NBSI audit has hit a wall, Lapointe says
Nova Scotia’s auditor general said there is no way to know if properfinancial and quality controls are in place for over $255 million inprovincial business assistance programs.
Nova Scotia’s auditor general said there is no way to know if proper financial and quality controls are in place for over $255 million in provincial business assistance programs.
Auditor general Jacques Lapointe halted his office’s audit into Nova Scotia Business Inc. and the cabinet-run Industrial Expansion Fund after the NDP and the NSBI refused to turn over close to 300 documents relating to the programs.
The government cited confidentiality of cabinet documents and solicitor-client privilege as the reason for withholding the information.
In a report released yesterday, Lapointe slammed government’s decision, denying his audit opinion — the most severe sanction available to his office.
“We do not know what information was withheld, for what reasons, what impact it might have had on our work,” read the report. “This practice constitutes an unwarranted interference with the audit process. It represents poor accountability to the House of Assembly.”
The audit, begun last fall, set out to evaluate the performance the two programs, and assess their controls over loans, payroll rebates, and other development incentives.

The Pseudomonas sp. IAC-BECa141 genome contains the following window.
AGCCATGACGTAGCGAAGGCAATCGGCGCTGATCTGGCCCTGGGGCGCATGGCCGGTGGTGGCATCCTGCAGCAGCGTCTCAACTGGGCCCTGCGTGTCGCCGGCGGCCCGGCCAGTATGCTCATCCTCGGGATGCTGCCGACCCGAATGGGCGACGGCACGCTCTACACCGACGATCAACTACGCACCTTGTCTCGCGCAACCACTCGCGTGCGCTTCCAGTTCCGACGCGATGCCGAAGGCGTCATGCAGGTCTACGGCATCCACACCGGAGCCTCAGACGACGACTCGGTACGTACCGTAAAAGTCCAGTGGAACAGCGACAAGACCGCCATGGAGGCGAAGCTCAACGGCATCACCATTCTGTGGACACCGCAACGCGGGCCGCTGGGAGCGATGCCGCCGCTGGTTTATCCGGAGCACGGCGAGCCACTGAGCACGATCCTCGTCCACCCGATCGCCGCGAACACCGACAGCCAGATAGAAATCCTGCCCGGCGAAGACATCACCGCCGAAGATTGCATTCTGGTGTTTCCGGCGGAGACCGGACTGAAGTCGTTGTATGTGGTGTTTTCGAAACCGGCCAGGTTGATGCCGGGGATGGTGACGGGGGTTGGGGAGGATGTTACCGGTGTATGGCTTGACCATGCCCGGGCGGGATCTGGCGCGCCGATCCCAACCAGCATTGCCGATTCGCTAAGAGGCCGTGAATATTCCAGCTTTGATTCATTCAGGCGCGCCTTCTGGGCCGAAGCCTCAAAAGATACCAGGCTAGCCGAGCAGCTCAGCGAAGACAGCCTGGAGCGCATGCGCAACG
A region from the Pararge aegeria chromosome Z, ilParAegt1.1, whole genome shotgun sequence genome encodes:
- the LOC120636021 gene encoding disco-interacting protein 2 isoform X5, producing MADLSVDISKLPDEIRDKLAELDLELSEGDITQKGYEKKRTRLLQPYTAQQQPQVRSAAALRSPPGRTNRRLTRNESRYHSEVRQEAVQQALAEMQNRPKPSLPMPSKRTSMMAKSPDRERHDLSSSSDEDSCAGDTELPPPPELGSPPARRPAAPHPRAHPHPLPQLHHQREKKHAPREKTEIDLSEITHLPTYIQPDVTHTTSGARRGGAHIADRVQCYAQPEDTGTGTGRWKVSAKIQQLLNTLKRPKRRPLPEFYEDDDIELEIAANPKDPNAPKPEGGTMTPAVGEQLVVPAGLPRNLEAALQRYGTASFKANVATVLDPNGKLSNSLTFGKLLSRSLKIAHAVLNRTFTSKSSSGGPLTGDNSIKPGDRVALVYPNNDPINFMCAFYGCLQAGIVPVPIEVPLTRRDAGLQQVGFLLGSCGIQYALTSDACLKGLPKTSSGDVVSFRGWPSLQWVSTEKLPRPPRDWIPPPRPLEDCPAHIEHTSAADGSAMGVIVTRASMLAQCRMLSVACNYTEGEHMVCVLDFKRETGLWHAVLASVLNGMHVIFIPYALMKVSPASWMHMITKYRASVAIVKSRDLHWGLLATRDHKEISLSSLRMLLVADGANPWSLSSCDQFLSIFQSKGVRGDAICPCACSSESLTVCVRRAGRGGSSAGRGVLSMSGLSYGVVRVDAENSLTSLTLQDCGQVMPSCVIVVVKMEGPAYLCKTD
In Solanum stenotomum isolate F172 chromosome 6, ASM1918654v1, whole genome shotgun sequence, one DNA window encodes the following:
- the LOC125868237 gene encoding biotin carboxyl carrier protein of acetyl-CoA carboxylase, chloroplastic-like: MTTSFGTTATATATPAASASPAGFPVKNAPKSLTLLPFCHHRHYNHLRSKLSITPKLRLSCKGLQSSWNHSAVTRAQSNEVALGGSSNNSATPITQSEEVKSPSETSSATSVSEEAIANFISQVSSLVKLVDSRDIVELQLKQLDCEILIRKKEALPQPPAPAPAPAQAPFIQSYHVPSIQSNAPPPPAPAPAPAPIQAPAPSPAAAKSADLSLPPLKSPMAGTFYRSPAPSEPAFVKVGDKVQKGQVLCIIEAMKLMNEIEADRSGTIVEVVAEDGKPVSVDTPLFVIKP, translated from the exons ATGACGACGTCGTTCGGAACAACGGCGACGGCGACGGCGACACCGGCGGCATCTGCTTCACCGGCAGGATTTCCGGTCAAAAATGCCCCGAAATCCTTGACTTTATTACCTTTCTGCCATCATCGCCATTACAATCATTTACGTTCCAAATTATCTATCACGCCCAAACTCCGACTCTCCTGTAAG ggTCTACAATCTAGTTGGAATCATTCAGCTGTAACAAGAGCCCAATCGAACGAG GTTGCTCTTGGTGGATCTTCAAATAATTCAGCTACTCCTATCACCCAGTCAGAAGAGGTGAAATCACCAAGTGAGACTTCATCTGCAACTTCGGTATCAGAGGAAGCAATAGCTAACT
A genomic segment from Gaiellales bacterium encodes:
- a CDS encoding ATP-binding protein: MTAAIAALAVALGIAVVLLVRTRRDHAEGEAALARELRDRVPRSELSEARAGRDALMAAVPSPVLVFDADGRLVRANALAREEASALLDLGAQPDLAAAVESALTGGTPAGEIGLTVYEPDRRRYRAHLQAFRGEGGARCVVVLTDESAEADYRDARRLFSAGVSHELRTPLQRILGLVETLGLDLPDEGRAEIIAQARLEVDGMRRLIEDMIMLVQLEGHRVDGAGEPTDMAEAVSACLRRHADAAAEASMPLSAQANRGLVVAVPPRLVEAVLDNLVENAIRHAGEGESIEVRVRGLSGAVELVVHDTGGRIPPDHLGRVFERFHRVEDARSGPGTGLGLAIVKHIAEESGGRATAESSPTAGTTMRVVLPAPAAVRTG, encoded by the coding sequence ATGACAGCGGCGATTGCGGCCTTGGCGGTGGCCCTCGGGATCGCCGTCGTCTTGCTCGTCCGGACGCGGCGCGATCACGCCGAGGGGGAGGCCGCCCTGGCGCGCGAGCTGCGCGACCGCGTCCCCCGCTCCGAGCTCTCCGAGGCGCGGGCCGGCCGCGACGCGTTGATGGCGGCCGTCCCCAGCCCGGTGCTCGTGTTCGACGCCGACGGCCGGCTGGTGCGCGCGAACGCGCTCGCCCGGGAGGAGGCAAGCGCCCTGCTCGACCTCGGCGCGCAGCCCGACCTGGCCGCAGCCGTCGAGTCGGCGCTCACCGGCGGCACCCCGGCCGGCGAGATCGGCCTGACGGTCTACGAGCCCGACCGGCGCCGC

On Oct. 30, after both NSBI and the IEF refused to turn over all relevant files to his office, Lapointe wrote to Premier Darrell Dexter to request aid.
According to the report, senior management at the executive council office responded to Lapointe’s request, saying they intended to find the means to provide his office with the information.
Some time later, the executive office told Lapointe he would not be allowed to view the documents he requested.
According to NSBI spokeswoman Sarah Levy, the organization sought out legal advice before responding to Lapointe’s request, but left cabinet decisions up to cabinet.
“Some of the documents were reserved under cabinet privilege and others under solicitor-client privilege. We consulted with legal counsel before making our decision on solicitor-client privilege,” she said.
“Cabinet privilege, on the other hand, belongs to cabinet. We deferred to executive council on that.”